In his Leibnitz-Newtonian shift, Lonergan’s basic terms are the velocities of interdependent, mutually-defining functionings. These functioning are defined by the functional relations in which they stand with one another. The terms and relations are diagrammed in the Diagram of Rates of Flow. Depending on one’s momentary interest and point of view, this schematic may alternately be called:

  • The Diagram of Two Operative Circuits Connected by Operative Crossovers
  • The Diagram of Functional Monetary Interdependencies
  • The Diagram of Operative Functional Flows of Products, Payments, and Financings
  • The Diagram of Monetary Transfers
  • The Diagram of Monetary Channels
  • The Diagram of the Monetary Correlates of the Productive Process
  • The Diagram of Implicitly Defining, Mutually Conditioning, Velocitous Functionings
  • The Diagram Sublating, Supervening, and Replacing the Single-Circuit Diagram of Macroeconomics Textbooks
  • The Functional Framework
  • (Colloquially, because of its shape) Lonergan’s Baseball Diamond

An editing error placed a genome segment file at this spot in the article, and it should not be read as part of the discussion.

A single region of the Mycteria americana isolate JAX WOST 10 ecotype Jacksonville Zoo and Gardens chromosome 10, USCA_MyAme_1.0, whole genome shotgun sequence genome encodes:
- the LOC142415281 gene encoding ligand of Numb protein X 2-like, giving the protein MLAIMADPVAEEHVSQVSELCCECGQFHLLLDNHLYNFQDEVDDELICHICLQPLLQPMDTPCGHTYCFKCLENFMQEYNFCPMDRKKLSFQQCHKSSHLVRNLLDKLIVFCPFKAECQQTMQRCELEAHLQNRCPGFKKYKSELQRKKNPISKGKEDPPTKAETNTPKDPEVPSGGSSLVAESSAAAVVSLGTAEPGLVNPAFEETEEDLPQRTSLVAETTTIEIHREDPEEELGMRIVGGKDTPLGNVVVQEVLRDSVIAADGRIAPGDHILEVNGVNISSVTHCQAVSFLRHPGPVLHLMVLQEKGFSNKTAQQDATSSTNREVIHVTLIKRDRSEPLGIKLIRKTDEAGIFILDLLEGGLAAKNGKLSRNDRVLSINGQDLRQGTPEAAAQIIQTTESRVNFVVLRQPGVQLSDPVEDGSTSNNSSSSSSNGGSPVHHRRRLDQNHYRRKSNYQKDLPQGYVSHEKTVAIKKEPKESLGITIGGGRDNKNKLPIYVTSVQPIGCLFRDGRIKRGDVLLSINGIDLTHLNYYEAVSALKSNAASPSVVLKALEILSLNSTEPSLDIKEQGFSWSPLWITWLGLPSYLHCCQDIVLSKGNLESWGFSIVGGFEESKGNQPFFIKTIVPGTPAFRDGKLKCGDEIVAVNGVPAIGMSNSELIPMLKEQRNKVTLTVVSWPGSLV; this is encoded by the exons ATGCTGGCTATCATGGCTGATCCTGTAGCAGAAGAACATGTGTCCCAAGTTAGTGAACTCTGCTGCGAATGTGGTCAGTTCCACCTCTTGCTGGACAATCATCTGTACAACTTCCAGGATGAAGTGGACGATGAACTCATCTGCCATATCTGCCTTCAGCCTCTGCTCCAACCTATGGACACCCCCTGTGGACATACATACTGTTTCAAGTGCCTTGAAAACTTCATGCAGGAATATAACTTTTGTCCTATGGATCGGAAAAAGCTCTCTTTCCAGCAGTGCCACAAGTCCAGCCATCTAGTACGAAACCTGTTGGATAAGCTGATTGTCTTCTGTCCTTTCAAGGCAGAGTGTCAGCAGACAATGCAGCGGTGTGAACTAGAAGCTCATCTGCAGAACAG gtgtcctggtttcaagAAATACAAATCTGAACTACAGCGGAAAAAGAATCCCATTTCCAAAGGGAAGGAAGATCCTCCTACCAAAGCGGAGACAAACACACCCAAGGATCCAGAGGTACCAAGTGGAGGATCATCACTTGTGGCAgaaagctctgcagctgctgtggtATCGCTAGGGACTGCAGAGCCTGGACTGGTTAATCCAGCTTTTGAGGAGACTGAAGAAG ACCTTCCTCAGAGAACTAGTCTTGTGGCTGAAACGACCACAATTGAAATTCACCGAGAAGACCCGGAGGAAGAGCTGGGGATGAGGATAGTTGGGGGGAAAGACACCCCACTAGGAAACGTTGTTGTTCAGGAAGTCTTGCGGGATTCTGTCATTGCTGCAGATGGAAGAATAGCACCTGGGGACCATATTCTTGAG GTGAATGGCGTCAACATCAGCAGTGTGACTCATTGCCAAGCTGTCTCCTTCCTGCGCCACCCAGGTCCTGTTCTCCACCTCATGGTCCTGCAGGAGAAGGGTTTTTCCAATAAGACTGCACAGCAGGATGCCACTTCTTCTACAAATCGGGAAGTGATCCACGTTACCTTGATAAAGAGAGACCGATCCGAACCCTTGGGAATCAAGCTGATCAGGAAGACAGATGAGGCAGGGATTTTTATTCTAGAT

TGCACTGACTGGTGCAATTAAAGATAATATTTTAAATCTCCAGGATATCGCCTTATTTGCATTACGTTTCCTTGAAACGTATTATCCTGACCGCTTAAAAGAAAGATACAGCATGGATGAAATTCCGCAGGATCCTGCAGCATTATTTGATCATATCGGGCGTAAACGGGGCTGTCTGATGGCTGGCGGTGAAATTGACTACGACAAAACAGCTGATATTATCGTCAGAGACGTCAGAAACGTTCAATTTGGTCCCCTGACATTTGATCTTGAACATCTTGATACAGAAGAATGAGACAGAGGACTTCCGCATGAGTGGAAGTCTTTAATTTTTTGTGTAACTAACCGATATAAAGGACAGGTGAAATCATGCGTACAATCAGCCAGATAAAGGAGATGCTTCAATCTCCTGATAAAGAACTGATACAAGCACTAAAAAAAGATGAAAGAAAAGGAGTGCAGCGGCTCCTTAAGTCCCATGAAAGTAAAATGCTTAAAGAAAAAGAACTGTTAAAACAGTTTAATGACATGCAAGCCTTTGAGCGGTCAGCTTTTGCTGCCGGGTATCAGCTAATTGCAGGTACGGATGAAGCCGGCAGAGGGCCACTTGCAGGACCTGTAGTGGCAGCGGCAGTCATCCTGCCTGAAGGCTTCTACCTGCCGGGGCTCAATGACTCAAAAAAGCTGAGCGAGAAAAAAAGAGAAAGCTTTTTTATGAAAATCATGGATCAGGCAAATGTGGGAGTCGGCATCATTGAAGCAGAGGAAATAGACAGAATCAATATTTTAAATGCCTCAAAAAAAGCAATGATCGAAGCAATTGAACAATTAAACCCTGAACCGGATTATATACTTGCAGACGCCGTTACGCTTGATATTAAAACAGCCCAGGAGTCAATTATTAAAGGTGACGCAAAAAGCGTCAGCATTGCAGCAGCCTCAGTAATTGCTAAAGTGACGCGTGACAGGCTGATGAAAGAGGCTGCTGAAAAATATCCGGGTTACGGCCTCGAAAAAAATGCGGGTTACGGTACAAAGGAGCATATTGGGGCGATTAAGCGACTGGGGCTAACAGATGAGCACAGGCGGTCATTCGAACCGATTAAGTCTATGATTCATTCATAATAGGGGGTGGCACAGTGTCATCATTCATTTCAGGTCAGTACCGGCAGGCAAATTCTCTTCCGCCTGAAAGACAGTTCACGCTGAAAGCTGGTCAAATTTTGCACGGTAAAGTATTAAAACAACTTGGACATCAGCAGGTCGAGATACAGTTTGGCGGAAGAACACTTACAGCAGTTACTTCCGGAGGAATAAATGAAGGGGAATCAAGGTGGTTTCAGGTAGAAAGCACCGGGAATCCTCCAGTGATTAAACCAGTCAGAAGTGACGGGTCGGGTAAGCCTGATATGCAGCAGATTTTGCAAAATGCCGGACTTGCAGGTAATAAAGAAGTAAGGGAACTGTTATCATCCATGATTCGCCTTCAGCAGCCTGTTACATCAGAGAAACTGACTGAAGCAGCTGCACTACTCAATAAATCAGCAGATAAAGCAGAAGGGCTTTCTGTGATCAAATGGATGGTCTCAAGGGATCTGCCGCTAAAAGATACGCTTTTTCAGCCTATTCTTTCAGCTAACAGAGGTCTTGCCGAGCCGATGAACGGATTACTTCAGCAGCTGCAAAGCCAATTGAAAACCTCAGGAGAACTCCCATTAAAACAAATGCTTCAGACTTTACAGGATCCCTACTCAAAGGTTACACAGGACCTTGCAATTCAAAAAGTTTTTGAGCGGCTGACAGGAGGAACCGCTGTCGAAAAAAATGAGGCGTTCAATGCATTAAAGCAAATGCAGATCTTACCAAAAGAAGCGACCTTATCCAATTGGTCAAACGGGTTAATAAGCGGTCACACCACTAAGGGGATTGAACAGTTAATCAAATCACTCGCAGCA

One can imagine the channels filled with functional flows; then one can grasp the interrelations and be well along the way to understanding and explaining the domestic economy. The diagram is of huge importance. But people underestimate it. It is clever. Its resemblance to a baseball diamond is intriguing. But it is to be understood, not described as clever and intriguing. With only slight exaggeration we say, “The diagram explains all equilibria and disequilibria.”

In the Leibnitz-Newtonian shift, the terms of the formulations of the analysis, explanation, hypothesis, theory are called pure or explanatory conjugates.

… verification is of formulations, and formulations state

  1. the relations of things to our senses, and
  2. the relations of things to one another.

… Pure or explanatory conjugates, … are correlatives defined implicitly by empirically established correlations, functions, laws, theories, systems. [CWL 3, 79-80/101-03]

… pure conjugates satisfy (empirical science’s) Canon of Parsimony. For the equations (stating the relations among the explanatory conjugates) are or can be established empirically. And by definition pure conjugates mean no more than necessarily is implicit in the meaning of such verified equations. [CWL 3, 80/103]